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The Future World - Science and Technology

Updated on February 20, 2011

Predicting the Future - Science and Technology

We may not know our own personal future or the future of governments, but there is one area where we can safely make a few predictions. That is in the area of science and technology. Technology is the easiest area since it always takes a few years for a new scientific breakthrough to become a new technology. Science is a bit harder, but in some areas research is paying off at a consistent rate.

I will be focusing on several different areas. The first and easiest will be computers and electronics. The next will be in health care. The last will be in energy.

Racetrack memory may revolutionize the hard drive industry, but it is at least a decade away.
Racetrack memory may revolutionize the hard drive industry, but it is at least a decade away.

The Power of Minituarization

The computer revolution has made rapid advances mainly due to the continuation of Moore's law. Moore's law basically states that the number of transistors on a chip will double about every 18 months.

This law seems to apply to a lot of other things in electronics. Hard drives, USB memory sticks, camera pixel density, optical fiber bit transfer rates, and more. There seems to be only one thing that may slow this progression down and that is the cost of implementing the new technology. I have noticed that the cost of a new factory always seems to go up in price with the new miniaturization techniques.

Many people have predicted the end of Moore's law, but we still seem to be way on track. Globalfoundries is planning to implement 20 nm process technology within the next few years. Other companies are starting to implement 3d scaffolding. Hard drive manufacturers are looking at racetrack memory. Although racetrack memory is probably a decade away still, the main problems seem to be with consistent fabrication. Even if the miniaturization technologies hit a wall, there will still be a lot of improvements due to reorganizing the motherboard to take advantage of a static technology.

All in all, we have at least ten more years of rapid improvements coming down the pipeline. Here are my predictions for the next 10-20 years:

  • By 2020, we will see 16 terabyte flash drives hit the market for about a grand. Expect to see a terabyte flash drive for about $20-50. Smaller flashdrives will cost less than a nickel per gigabyte. We should see a petabyte flash drive well before 2030.
  • By 2020, Solid State Drives will start to replace most, but not all of mechanical drives. While SSD drives will become more popular in many consumer goods, hard core users will still use mechanical drives for backup and storing large video libraries. We should see the first personal computer petabyte drive before 2025.
  • By 2020, Computer technology will get ahead of the game technology curve. This means that the lowest priced netbook will probably play Diablo IV or the latest MMORPG when it arrives without any problems. Even most cell phones and tablet computers will be capable of playing the latest games if they are ported over.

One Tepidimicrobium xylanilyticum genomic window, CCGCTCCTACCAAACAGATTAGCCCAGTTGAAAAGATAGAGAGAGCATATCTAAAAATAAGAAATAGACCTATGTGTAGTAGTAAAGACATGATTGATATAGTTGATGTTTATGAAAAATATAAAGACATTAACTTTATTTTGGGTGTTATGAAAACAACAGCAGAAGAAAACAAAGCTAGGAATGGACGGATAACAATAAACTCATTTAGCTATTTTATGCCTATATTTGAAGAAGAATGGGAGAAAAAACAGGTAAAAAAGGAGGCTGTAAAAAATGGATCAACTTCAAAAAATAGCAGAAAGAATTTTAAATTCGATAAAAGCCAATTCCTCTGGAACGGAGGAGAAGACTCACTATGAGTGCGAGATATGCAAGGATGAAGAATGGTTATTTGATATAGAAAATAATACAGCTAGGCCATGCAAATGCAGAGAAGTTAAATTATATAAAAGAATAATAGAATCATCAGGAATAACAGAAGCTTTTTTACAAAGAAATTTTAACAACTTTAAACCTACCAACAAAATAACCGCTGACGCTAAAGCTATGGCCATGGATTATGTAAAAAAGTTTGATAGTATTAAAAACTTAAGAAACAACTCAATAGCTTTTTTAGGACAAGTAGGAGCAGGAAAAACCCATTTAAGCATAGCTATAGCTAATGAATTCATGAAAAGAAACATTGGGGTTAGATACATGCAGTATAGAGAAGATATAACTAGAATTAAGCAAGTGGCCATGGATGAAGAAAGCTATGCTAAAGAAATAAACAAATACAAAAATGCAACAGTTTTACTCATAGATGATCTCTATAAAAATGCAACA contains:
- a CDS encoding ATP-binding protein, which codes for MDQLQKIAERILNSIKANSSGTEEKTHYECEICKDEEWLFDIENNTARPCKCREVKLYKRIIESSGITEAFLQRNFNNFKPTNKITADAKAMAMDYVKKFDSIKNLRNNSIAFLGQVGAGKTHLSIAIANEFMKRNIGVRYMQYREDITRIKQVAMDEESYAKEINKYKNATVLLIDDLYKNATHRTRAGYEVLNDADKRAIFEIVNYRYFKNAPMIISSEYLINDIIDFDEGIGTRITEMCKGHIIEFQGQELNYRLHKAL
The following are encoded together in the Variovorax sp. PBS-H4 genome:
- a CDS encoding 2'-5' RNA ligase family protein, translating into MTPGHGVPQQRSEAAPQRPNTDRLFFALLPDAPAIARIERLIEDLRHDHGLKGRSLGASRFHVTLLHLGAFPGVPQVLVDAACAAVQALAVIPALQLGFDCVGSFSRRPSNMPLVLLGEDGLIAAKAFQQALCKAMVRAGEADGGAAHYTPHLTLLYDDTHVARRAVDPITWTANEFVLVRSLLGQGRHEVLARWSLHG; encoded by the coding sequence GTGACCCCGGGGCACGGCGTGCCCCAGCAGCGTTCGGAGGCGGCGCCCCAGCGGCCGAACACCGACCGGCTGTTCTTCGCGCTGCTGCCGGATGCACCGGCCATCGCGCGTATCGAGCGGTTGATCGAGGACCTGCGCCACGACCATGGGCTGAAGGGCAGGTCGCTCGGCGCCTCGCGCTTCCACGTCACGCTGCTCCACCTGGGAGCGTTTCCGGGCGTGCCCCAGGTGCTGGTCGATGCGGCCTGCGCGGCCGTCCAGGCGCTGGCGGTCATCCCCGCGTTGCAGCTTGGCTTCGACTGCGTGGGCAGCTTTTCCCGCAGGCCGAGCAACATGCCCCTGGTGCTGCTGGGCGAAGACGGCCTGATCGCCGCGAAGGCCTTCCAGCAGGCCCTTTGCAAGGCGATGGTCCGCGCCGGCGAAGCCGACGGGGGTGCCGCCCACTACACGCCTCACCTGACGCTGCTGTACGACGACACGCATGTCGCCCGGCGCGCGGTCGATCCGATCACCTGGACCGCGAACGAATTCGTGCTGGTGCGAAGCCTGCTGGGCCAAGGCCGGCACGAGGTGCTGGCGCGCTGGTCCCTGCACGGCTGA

• In 2020, the desktop computer will still be around. It will be very streamlined though.
  • By 2030, Nvidia will eventually merge with Intel or go out of business.
  • Starting in about 2020, theatres will start to go the way of drive-ins due to deluxe home entertainment centers continuing to drop in price. Movies will be released sooner and sooner on disk to fight the torrents. Eventually, a new market paradigm will take place, resulting in major producers using product placement in their movie script to replace lost revenues.
  • Studios will start to sell collections (e.g. All of Buffy seasons) on flash drives. The flash drive will incorporate a player that can indirectly access the collection, while preventing general access from the computer to prevent copying. Flash drives are cheap enough now, that distribution could be done this way to reduce piracy (nothing can actually stop it) amongst general consumers. A collection of USBs would also take up much less room than a collection of DVDs or Blue-Rays.

The genetic revolution is just beginning.
The genetic revolution is just beginning.

The Genetic Revolution is just Beginning

The genetic revolution is just starting. Sequencing the human genome was only the first step. We also need to generate a list of all the proteins made and how they interact. The signals that our cells use to communicate must be decoded and turned into system charts.

The complexity of this job requires powerful computers and tons of research. Not the kind of research where new basic discoveries are being made, but the kind that is just basically collecting numbers and sorting them.

I feel that we are just starting to leave the dark ages of medicine. The 20th century was mainly about antibiotics and better hygiene. The 21st century will be about genetic medicine. I have a friend who would have died of leukemia a decade ago, but Gleevac will probably allow her to live a normal lifespan.

  • Genetic Testing will allow each person to be aware of their inherited health risks.